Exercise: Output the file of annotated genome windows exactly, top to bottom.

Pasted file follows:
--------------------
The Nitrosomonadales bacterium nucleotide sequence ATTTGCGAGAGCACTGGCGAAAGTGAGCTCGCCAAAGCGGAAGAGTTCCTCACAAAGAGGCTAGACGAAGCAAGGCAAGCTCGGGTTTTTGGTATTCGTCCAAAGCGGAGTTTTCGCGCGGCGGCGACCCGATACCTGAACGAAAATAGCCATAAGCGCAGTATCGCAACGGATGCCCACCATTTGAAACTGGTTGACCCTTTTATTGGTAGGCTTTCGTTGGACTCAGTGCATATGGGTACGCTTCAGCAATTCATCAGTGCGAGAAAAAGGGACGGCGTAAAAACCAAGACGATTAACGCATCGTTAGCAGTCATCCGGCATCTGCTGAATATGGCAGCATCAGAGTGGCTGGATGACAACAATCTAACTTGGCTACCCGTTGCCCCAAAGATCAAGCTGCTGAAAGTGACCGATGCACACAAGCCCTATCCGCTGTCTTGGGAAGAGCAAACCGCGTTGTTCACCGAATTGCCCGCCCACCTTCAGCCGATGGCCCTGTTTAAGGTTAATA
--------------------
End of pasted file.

The Nitrosomonadales bacterium nucleotide sequence ATTTGCGAGAGCACTGGCGAAAGTGAGCTCGCCAAAGCGGAAGAGTTCCTCACAAAGAGGCTAGACGAAGCAAGGCAAGCTCGGGTTTTTGGTATTCGTCCAAAGCGGAGTTTTCGCGCGGCGGCGACCCGATACCTGAACGAAAATAGCCATAAGCGCAGTATCGCAACGGATGCCCACCATTTGAAACTGGTTGACCCTTTTATTGGTAGGCTTTCGTTGGACTCAGTGCATATGGGTACGCTTCAGCAATTCATCAGTGCGAGAAAAAGGGACGGCGTAAAAACCAAGACGATTAACGCATCGTTAGCAGTCATCCGGCATCTGCTGAATATGGCAGCATCAGAGTGGCTGGATGACAACAATCTAACTTGGCTACCCGTTGCCCCAAAGATCAAGCTGCTGAAAGTGACCGATGCACACAAGCCCTATCCGCTGTCTTGGGAAGAGCAAACCGCGTTGTTCACCGAATTGCCCGCCCACCTTCAGCCGATGGCCCTGTTTAAGGTTAATA